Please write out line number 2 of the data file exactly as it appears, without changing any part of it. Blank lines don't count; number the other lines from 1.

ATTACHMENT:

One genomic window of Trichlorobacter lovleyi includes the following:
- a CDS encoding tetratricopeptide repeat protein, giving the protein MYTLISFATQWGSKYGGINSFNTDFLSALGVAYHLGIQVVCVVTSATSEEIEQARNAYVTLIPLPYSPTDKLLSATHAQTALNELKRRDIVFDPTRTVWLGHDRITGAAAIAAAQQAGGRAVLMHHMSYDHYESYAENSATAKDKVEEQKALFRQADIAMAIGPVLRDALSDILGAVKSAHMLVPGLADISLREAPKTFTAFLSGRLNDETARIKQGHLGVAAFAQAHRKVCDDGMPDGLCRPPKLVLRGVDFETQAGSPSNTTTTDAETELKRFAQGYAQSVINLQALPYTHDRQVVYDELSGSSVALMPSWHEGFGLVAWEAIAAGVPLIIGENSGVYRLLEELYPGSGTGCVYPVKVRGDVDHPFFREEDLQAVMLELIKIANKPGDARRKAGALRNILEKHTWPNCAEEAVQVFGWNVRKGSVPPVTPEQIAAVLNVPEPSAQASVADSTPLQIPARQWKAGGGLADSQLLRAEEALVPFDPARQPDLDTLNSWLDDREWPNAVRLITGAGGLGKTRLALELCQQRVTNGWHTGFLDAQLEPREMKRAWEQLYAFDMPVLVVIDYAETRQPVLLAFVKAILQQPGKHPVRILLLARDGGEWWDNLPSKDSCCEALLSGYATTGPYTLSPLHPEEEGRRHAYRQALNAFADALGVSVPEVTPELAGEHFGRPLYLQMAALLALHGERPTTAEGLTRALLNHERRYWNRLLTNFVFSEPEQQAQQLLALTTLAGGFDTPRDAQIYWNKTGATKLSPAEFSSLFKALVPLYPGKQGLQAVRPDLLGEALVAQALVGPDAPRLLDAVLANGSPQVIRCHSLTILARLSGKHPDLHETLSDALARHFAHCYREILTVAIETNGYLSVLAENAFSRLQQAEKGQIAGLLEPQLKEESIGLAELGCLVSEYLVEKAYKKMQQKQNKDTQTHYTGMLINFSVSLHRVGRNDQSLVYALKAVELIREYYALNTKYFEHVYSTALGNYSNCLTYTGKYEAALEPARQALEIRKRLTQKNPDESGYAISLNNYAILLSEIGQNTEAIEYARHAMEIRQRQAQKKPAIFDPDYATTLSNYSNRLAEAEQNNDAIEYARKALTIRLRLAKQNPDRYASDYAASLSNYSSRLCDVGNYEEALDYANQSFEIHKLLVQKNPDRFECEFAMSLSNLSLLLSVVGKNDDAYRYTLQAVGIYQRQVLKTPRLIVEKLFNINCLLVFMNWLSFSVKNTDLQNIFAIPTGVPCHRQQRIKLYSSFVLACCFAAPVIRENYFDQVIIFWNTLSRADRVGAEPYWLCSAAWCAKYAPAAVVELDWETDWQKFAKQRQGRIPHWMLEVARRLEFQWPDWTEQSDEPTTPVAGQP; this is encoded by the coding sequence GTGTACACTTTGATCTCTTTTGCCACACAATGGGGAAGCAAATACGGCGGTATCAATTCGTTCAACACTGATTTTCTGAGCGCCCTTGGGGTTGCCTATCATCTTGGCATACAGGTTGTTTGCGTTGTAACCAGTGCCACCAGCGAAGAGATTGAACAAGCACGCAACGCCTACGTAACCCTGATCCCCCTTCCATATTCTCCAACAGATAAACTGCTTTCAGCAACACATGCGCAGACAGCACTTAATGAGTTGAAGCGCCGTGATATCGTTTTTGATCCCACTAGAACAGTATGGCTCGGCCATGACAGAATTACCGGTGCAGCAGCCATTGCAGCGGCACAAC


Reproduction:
- a CDS encoding tetratricopeptide repeat protein, giving the protein MYTLISFATQWGSKYGGINSFNTDFLSALGVAYHLGIQVVCVVTSATSEEIEQARNAYVTLIPLPYSPTDKLLSATHAQTALNELKRRDIVFDPTRTVWLGHDRITGAAAIAAAQQAGGRAVLMHHMSYDHYESYAENSATAKDKVEEQKALFRQADIAMAIGPVLRDALSDILGAVKSAHMLVPGLADISLREAPKTFTAFLSGRLNDETARIKQGHLGVAAFAQAHRKVCDDGMPDGLCRPPKLVLRGVDFETQAGSPSNTTTTDAETELKRFAQGYAQSVINLQALPYTHDRQVVYDELSGSSVALMPSWHEGFGLVAWEAIAAGVPLIIGENSGVYRLLEELYPGSGTGCVYPVKVRGDVDHPFFREEDLQAVMLELIKIANKPGDARRKAGALRNILEKHTWPNCAEEAVQVFGWNVRKGSVPPVTPEQIAAVLNVPEPSAQASVADSTPLQIPARQWKAGGGLADSQLLRAEEALVPFDPARQPDLDTLNSWLDDREWPNAVRLITGAGGLGKTRLALELCQQRVTNGWHTGFLDAQLEPREMKRAWEQLYAFDMPVLVVIDYAETRQPVLLAFVKAILQQPGKHPVRILLLARDGGEWWDNLPSKDSCCEALLSGYATTGPYTLSPLHPEEEGRRHAYRQALNAFADALGVSVPEVTPELAGEHFGRPLYLQMAALLALHGERPTTAEGLTRALLNHERRYWNRLLTNFVFSEPEQQAQQLLALTTLAGGFDTPRDAQIYWNKTGATKLSPAEFSSLFKALVPLYPGKQGLQAVRPDLLGEALVAQALVGPDAPRLLDAVLANGSPQVIRCHSLTILARLSGKHPDLHETLSDALARHFAHCYREILTVAIETNGYLSVLAENAFSRLQQAEKGQIAGLLEPQLKEESIGLAELGCLVSEYLVEKAYKKMQQKQNKDTQTHYTGMLINFSVSLHRVGRNDQSLVYALKAVELIREYYALNTKYFEHVYSTALGNYSNCLTYTGKYEAALEPARQALEIRKRLTQKNPDESGYAISLNNYAILLSEIGQNTEAIEYARHAMEIRQRQAQKKPAIFDPDYATTLSNYSNRLAEAEQNNDAIEYARKALTIRLRLAKQNPDRYASDYAASLSNYSSRLCDVGNYEEALDYANQSFEIHKLLVQKNPDRFECEFAMSLSNLSLLLSVVGKNDDAYRYTLQAVGIYQRQVLKTPRLIVEKLFNINCLLVFMNWLSFSVKNTDLQNIFAIPTGVPCHRQQRIKLYSSFVLACCFAAPVIRENYFDQVIIFWNTLSRADRVGAEPYWLCSAAWCAKYAPAAVVELDWETDWQKFAKQRQGRIPHWMLEVARRLEFQWPDWTEQSDEPTTPVAGQP; this is encoded by the coding sequence GTGTACACTTTGATCTCTTTTGCCACACAATGGGGAAGCAAATACGGCGGTATCAATTCGTTCAACACTGATTTTCTGAGCGCCCTTGGGGTTGCCTATCATCTTGGCATACAGGTTGTTTGCGTTGTAACCAGTGCCACCAGCGAAGAGATTGAACAAGCACGCAACGCCTACGTAACCCTGATCCCCCTTCCATATTCTCCAACAGATAAACTGCTTTCAGCAACACATGCGCAGACAGCACTTAATGAGTTGAAGCGCCGTGATATCGTTTTTGATCCCACTAGAACAGTATGGCTCGGCCATGACAGAATTACCGGTGCAGCAGCCATTGCAGCGGCACAAC